And it is why central bankers fear falling prices the most. They’ll do anything to avoid the possibility.

By 1930, US Labor Secretary James J. Davis, otherwise optimistic for the economy’s recovery prospects, lamented what he called “unfair competition” which was “ruining business of the country by forcing men to sell under cost of production.” Secretary Davis saw only too well the symptoms without, apparently, having read Keynes’ prior diagnosis of the exact problem.

And therefore why, with so much selling under the cost of production taking place at that time, Davis and everyone else should have known in 1930 no one was moving toward recovery; everyone was still in very big trouble. The world’s labor force would be further decimated by nearly three more years of destructive deflation.

One problem with this topic, in general terms, is that you have to go all the way back to the Great Depression to find and use examples. Even 2008-09 only very briefly fell into the danger zone. Most of the negative pricing behavior was of the financial variety rather than more completely consumer prices.

For as much as business activity fell off during the Great “Recession”, it hadn’t quite reached that unknowable threshold between fierce but otherwise normal business cycle processes and the self-reinforcing devastation Jim Davis was witnessing in the early depths of the Great Contraction. At some point, the desperation for liquidity had meant, for 1930, an all-out fire-sale of goods and services to the point the selling price was less than the cost needed to produce the good or service.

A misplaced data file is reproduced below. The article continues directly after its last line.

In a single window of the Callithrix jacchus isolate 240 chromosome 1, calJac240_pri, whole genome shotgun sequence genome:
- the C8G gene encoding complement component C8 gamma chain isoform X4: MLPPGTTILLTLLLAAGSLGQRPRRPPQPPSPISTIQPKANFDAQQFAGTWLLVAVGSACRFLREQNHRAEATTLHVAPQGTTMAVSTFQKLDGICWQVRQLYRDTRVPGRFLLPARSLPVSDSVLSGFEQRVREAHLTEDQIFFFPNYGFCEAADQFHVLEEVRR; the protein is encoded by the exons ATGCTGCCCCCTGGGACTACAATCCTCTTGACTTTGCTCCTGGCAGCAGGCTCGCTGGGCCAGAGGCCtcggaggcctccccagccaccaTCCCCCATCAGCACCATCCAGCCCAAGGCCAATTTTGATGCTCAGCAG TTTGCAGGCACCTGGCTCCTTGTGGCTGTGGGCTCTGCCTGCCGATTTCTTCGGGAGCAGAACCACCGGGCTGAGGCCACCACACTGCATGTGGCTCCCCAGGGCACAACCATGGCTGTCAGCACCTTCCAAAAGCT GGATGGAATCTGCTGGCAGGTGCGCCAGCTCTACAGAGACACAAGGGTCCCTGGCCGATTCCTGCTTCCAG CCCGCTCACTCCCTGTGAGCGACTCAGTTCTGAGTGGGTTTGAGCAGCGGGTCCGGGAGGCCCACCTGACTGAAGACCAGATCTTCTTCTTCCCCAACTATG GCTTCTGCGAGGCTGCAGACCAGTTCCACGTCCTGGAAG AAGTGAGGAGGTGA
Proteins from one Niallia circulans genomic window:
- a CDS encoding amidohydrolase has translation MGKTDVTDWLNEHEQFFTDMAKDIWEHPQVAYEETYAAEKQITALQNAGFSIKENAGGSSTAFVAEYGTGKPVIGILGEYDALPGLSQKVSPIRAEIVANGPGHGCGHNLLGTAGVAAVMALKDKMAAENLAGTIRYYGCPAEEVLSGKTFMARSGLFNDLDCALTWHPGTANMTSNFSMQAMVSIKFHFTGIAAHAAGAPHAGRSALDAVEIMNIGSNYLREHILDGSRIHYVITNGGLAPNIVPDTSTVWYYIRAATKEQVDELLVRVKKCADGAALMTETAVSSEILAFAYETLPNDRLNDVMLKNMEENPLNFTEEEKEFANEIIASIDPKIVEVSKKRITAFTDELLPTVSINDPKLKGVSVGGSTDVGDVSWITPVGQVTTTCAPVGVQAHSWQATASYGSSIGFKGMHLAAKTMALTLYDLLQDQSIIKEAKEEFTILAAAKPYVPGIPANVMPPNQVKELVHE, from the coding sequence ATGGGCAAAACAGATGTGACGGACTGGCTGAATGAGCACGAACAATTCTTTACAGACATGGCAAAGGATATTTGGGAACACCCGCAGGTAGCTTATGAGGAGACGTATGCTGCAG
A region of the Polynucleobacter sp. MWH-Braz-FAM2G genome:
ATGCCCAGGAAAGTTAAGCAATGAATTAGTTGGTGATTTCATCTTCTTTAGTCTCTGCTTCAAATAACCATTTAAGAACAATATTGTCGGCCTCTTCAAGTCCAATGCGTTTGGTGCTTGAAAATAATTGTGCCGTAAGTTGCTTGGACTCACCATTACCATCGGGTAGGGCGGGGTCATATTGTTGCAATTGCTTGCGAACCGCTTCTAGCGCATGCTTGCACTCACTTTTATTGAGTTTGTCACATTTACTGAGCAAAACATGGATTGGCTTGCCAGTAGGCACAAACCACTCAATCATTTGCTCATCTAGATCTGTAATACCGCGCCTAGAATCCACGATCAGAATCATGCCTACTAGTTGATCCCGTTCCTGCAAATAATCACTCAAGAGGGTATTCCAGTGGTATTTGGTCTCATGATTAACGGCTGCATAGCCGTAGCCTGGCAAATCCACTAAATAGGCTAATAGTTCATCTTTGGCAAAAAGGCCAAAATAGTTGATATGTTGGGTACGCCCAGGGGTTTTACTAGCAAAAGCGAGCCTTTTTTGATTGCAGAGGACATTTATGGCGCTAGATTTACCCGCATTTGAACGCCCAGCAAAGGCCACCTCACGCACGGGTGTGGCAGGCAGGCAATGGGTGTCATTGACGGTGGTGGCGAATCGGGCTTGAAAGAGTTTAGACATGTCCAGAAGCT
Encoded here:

We aren’t to that point yet, but the signs (and symptoms) of deflation, true deflation, are beginning to show up and multiply for us in 2020.  Fortunately, we have a competent central bank confidently standing guard, ready to act effectively at a moment’s notice?

Oh right, inflation expectations since 2014. And that whole thing in March 2020.

Furthermore, monetary authorities themselves don’t really believe what they are trying to sell you; that’s why they are trying so hard right now to sell you. If QE worked at all reasonably well, there’d be no need for the constant harping upon insinuations. Press conferences and TV interviews all with a purpose to sell you inflation that, was it actual money printing, it wouldn’t require another peep out of Jay Powell’s mouth.

And what about inflation, speaking currently? The Bureau of Labor Statistics (BLS) reported this week on the US CPI. Widely criticized in many circles, the very idea of being able to precisely measure all consumer prices in a massive, complex market economy sounds ridiculous.

On top of that, many Economists and most central bank officials (redundant) like to strip out volatile food and energy prices from the index’s basket. Their justification for doing so rings hollow, as if consumers don’t need to eat and fill up at the pump above everything else.

Far be it for me to defend them, but there are legitimate reasons for focusing on this “core” inflation rate. For one thing, on the downside at least, it does correspond very well with the worst of times. Because of its nature, especially the seasonally-adjusted version, the CPI ex food and energy rarely ever experiences a monthly decline. And that makes sense: you wouldn’t expect anything but the more extreme situations to produce a detectable short run impact on general price behavior.